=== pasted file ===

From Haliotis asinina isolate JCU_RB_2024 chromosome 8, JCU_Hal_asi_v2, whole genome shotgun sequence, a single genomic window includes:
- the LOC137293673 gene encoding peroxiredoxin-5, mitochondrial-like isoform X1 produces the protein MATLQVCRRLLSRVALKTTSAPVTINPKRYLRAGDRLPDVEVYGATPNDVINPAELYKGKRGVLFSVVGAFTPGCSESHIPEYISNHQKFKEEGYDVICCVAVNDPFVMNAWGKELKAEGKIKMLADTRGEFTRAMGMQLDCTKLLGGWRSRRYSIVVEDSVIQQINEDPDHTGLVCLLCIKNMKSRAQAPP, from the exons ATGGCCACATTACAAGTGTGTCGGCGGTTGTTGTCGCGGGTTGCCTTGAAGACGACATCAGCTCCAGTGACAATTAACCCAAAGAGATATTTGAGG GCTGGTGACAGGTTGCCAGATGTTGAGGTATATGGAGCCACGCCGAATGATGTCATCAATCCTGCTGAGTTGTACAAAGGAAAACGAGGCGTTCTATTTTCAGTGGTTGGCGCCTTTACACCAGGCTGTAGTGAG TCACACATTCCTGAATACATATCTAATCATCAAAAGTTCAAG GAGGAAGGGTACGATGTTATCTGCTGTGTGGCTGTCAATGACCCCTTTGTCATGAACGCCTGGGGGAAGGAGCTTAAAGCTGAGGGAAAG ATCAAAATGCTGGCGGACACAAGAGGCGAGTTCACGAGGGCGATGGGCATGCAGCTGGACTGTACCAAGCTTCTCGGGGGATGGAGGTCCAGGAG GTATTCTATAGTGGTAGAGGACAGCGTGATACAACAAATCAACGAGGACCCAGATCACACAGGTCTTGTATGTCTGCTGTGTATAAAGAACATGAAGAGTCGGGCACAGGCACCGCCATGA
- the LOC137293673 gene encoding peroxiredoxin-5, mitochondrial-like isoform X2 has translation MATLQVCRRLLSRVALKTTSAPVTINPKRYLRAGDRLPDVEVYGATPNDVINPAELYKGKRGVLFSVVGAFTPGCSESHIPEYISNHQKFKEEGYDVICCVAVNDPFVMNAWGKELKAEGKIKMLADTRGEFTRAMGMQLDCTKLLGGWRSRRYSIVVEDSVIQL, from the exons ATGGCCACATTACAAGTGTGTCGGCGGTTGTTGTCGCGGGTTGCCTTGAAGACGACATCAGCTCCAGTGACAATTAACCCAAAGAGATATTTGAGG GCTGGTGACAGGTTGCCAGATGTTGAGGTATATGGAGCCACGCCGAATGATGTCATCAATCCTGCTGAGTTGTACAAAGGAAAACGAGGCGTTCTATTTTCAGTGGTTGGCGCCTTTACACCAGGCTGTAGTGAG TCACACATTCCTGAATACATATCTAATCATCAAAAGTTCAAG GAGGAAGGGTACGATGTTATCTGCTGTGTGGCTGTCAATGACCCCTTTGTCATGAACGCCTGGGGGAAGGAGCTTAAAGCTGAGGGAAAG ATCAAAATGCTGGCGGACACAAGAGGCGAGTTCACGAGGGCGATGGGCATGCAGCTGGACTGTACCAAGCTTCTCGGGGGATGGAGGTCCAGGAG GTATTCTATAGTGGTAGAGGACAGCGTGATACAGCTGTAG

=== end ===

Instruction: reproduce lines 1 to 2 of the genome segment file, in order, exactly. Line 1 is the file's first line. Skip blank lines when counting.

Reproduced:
From Haliotis asinina isolate JCU_RB_2024 chromosome 8, JCU_Hal_asi_v2, whole genome shotgun sequence, a single genomic window includes:
- the LOC137293673 gene encoding peroxiredoxin-5, mitochondrial-like isoform X1 produces the protein MATLQVCRRLLSRVALKTTSAPVTINPKRYLRAGDRLPDVEVYGATPNDVINPAELYKGKRGVLFSVVGAFTPGCSESHIPEYISNHQKFKEEGYDVICCVAVNDPFVMNAWGKELKAEGKIKMLADTRGEFTRAMGMQLDCTKLLGGWRSRRYSIVVEDSVIQQINEDPDHTGLVCLLCIKNMKSRAQAPP, from the exons ATGGCCACATTACAAGTGTGTCGGCGGTTGTTGTCGCGGGTTGCCTTGAAGACGACATCAGCTCCAGTGACAATTAACCCAAAGAGATATTTGAGG GCTGGTGACAGGTTGCCAGATGTTGAGGTATATGGAGCCACGCCGAATGATGTCATCAATCCTGCTGAGTTGTACAAAGGAAAACGAGGCGTTCTATTTTCAGTGGTTGGCGCCTTTACACCAGGCTGTAGTGAG TCACACATTCCTGAATACATATCTAATCATCAAAAGTTCAAG GAGGAAGGGTACGATGTTATCTGCTGTGTGGCTGTCAATGACCCCTTTGTCATGAACGCCTGGGGGAAGGAGCTTAAAGCTGAGGGAAAG ATCAAAATGCTGGCGGACACAAGAGGCGAGTTCACGAGGGCGATGGGCATGCAGCTGGACTGTACCAAGCTTCTCGGGGGATGGAGGTCCAGGAG GTATTCTATAGTGGTAGAGGACAGCGTGATACAACAAATCAACGAGGACCCAGATCACACAGGTCTTGTATGTCTGCTGTGTATAAAGAACATGAAGAGTCGGGCACAGGCACCGCCATGA